Montré du droit par le gouvernement Harper l'an dernier au moment des réformes des lois environnementales, le processus d'évaluation de l'ancienne Loi sur les pêches était en fait très efficace.
C'est ce que conclut une étude, la première du genre, réalisée par une équipe de l'Université de Toronto et publiée par NRC Research Press, une entité indépendante du Conseil national de recherche du Canada depuis 2010.
Jusqu'à la réforme Harper, le ministère fédéral des Pêches et Océans évaluait annuellement des milliers de projets susceptibles de toucher l'habitat du poisson. Entre 2001 et 2011, jusqu'à 13 000 projets ont été évalués chaque année, et au moins 7700 pour l'année la moins occupée.
When it comes to exposure to hazardous chemicals, children are not just little adults. “Children are more vulnerable to environmental hazards,” states the Pediatric Environmental Health Specialty Unit, a subcommittee of the American Pediatric Society. “They eat, drink and breathe more than adults on a pound for pound basis.”(1) This means children are proportionally more exposed to toxins in air, water and food.
In areas of unconventional gas development, children are exposed to multiple industrial toxins, through air, and potentially through water and soil. Yet children’s health remains one of the many unexamined issues of this contentious industry.
Halifax, NS – Sierra Club Atlantic and the Save Our Seas and Shores Coalition are hosting Keep It Blue events next week in Nova Scotia to raise concerns about oil drilling in the Gulf of St. Lawrence. The meetings are being held in advance of Open Houses hosted by the Newfoundland and Labrador offshore oil and gas regulator.
“The Gulf of St. Lawrence is a treasured place. Think of the beaches of Prince Edward Island, the views from the Cabot Trail, swimming in the warmth the Northumberland Strait, the stunning coast of Gros Morne National Park. The Gulf is precious, but perhaps we take its beauty and vitality for granted – these meetings are meant to let people know that this special place is under threat and it needs our help, “ according to Gretchen Fitzgerald of Sierra Club Canada– Atlantic Canada Chapter.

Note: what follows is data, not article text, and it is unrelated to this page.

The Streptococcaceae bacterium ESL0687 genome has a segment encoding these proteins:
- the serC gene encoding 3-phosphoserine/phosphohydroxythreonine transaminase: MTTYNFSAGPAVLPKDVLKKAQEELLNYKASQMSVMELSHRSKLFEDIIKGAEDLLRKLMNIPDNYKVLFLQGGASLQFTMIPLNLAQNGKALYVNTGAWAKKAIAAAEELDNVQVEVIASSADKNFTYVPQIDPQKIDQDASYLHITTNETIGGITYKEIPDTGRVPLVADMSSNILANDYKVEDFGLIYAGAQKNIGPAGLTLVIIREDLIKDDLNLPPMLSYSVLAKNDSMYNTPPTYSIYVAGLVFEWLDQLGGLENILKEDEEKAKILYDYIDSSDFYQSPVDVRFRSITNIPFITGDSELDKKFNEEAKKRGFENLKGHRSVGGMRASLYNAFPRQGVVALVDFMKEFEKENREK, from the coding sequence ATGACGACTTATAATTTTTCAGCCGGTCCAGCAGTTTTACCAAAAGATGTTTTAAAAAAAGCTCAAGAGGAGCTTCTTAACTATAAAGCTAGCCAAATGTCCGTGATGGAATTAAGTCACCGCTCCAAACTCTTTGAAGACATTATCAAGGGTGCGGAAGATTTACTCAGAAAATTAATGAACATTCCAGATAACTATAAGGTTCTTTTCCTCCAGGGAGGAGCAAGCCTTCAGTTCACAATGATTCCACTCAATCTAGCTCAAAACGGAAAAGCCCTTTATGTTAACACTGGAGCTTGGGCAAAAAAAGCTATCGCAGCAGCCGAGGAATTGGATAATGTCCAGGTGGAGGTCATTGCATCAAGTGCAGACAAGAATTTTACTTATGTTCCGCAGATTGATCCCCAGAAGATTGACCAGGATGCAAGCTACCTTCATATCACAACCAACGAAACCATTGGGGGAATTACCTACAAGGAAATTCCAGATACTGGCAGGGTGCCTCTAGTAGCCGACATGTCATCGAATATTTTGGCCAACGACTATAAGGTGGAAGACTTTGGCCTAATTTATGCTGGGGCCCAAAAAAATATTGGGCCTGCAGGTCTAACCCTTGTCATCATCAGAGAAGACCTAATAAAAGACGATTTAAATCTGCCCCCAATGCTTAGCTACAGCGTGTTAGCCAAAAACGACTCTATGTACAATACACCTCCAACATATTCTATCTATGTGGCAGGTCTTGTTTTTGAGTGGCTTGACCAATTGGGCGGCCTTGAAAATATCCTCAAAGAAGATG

There are warnings the tidal bore in the Bay of Fundy will light up by itself if a plan to dump more than four-million litres of fracking waste water into the ocean goes ahead.
The water, which has some level of naturally occurring radiation in it, is in a holding tank right now, but Atlantic Industrial Services plans to dump that water into the Debert sewer system if it can get approval.
The district manager for the provincial environment department’s Truro office has given the dump the thumbs up, but nothing is official until the Municipality of Colchester says so.
The municipality is holding public hearings on the topic tonight and tomorrow.
There are concerns fracking companies don’t reveal all the chemicals used in their “special sauce” recipe that they use to get the gas out of the ground.
We are very excited to be involved in the 13th Annual Planet in Focus Environmental Film Festival, October 10–14, 2012!
Sierra Club Ontario is cosponsoring the screening of Rainforest: The Limit of Splendour, screening withEyes in the Forest and Crown of Life. These are on the final day of the festival Sunday, October 14 at 4:00 PM at the spectacular TIFF Bell Lightbox (Cinema 2).
Toronto, October 2, 2012 – Ontario is blind to the impact forestry is having on wildlife species across the province says Ontario’s Environmental Commissioner Gord Miller today in the release of Part 2 of his 2011/2012 Annual Report, Losing Our Touch. Despite a legal requirement to do so, Miller says the Ministry of Natural Resources (MNR) does not adequately monitor forest wildlife populations and incorporate the information into its own forest management policies.
When a class environmental assessment eighteen years ago authorized MNR to proceed with planning for timber harvesting and related activities, it also imposed legally binding terms and conditions. One requirement was the establishment of a province-wide monitoring program that would assess how timber harvesting affects forest-dwelling species.